Everyone tells me that Cumbria gets the worst weather in England, and it seems to be true. This summer is unlike one I’ve ever experienced at home in the states; I can count the number of times I’ve worn shorts all day on one hand and the temperature seems stuck in the 60’s most days. Oh, and it rains a lot. I haven’t sat on a beach since my trip back home in June, and I probably won’t sit on another one until we visit Jamaica in October. There is an upside to this cool weather though, and that is that even on the clearest warmest days, the weather never seems to crack the mid 70’s making for perfect hiking weather with clear skies and the sun overhead. On a clear day, when the clouds are high, there is nothing more beautiful than the skyline of mountains and lakes that the Lake District offers. The peaks may not be enormous, the largest barely top 3000 feet, but they are dramatic and craggy and make for an impressive skyline.
Summer days spent wandering through the fells have taught me how to navigate using guide books with careful descriptions of rocky tracks, streams, kissing gates, cairns (rock piles) and trig points as well as elevation maps and on occasion a compass. This is a far cry from following colored markers nailed to trees, which is what most of my previous hiking consisted of. There is a certain satisfaction in finding the next landmark on the trail, and knowing you can move to the next step in the instructions, and when you safely make it back to your car, you feel more accomplished than if you’d just followed an easy route.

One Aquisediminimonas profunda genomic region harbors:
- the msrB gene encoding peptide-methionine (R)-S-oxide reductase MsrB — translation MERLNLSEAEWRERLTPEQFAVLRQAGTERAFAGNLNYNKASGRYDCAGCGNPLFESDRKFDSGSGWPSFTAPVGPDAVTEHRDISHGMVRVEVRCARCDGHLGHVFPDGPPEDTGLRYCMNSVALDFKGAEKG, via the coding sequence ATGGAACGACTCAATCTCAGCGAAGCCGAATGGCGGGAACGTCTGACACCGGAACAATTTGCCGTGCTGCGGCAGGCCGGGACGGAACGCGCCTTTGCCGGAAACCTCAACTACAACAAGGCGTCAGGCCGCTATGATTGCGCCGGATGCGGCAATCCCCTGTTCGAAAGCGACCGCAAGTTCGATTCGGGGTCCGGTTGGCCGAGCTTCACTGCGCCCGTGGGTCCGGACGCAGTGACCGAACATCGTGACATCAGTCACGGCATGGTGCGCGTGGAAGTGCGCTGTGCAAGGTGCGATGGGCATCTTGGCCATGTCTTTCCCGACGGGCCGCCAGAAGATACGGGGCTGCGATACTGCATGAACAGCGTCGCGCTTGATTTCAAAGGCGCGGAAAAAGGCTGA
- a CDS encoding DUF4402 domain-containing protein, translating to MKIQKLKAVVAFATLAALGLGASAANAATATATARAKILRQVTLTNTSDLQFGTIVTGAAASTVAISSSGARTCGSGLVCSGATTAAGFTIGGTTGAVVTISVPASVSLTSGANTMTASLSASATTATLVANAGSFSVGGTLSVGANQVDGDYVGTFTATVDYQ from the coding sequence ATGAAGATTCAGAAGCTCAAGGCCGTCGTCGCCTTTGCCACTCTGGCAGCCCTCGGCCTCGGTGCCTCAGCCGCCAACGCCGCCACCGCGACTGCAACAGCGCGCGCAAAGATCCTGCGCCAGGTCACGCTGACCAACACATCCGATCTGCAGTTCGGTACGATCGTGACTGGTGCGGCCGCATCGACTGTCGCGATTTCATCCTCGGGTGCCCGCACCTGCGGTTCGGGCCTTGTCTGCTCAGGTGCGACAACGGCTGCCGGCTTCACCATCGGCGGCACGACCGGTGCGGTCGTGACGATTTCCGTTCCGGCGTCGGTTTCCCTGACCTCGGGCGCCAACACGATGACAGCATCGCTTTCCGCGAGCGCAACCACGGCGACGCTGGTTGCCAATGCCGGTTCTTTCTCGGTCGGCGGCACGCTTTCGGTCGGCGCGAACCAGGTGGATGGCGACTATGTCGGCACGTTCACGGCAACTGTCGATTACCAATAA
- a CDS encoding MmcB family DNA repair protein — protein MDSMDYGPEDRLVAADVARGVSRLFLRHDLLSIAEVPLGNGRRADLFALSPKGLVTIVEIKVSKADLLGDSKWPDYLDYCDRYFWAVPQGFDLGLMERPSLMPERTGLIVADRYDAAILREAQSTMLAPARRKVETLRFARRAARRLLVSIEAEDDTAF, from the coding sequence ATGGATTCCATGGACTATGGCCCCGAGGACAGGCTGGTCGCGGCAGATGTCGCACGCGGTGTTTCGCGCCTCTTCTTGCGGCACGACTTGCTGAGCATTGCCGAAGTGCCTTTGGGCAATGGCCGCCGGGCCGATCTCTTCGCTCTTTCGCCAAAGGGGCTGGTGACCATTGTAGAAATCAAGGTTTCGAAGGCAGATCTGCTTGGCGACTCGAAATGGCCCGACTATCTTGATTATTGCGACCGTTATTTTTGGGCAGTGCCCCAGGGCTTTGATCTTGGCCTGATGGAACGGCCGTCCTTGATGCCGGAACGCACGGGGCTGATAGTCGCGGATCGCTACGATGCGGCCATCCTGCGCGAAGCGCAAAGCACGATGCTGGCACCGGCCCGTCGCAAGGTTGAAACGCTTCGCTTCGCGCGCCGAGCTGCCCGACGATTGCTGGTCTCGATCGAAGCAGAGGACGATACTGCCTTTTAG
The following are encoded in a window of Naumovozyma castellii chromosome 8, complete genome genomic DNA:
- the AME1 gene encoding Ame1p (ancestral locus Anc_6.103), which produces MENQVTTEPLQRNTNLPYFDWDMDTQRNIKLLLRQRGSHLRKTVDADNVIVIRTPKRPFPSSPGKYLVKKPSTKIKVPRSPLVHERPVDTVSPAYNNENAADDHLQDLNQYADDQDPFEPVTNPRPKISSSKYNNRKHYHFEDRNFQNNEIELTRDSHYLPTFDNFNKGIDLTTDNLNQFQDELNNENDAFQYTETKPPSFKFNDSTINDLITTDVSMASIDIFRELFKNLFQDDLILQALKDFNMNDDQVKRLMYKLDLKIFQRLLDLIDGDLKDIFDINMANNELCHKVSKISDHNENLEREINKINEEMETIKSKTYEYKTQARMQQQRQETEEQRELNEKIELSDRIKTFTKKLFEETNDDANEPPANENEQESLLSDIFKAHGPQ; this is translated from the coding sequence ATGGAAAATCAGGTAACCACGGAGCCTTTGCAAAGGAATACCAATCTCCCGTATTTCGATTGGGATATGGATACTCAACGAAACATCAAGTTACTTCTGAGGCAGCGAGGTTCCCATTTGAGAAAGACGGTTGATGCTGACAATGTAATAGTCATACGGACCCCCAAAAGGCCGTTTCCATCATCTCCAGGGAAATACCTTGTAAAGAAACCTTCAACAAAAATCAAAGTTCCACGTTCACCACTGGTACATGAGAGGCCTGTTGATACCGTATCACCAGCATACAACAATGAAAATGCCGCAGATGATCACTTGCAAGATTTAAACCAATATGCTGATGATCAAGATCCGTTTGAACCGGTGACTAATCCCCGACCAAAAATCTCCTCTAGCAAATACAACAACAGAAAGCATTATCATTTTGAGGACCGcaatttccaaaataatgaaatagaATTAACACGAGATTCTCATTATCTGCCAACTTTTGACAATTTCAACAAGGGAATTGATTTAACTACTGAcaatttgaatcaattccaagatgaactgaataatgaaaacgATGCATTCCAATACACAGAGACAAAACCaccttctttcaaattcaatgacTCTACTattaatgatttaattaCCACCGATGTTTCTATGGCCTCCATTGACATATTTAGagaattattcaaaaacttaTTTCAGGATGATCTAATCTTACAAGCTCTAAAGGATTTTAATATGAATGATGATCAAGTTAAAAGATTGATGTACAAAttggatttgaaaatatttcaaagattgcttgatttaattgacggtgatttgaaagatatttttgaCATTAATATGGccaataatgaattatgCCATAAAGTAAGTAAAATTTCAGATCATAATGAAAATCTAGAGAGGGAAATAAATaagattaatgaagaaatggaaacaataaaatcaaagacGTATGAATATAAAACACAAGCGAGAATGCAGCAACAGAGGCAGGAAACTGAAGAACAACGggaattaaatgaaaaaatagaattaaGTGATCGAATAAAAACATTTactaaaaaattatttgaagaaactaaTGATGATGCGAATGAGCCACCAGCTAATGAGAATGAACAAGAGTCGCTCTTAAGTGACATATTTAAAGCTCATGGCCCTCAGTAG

The rewarding views at the top of the fells always seem to be worth the steep and taxing climbs. With almost no tree cover, the views are vast, and well known peaks such as the Langdales or Coniston Old Man are easy to pick out on the horizon, and bodies of water (lakes or not, depending on who you ask) shimmer in the sunlight. After a tough walk, there is always a tea room or pub nearby to quench your thirst and appetite, with scones, pints, chips or tea, whatever you fancy.
Most recently, we climbed Loughrigg Fell, an adventure that took us around abandoned mines and caves and through the grounds of an old manor house. When we reached the top, water was visible in three directions and more impressive peaks could be seen in the distance. Definitely one of my favorite walks to date, it reminds me that even when the weather seems awful, there is a reason I like it here in the lakes, the views are worth it.
This post is a part of Tiny Expats Show Your World blog hop.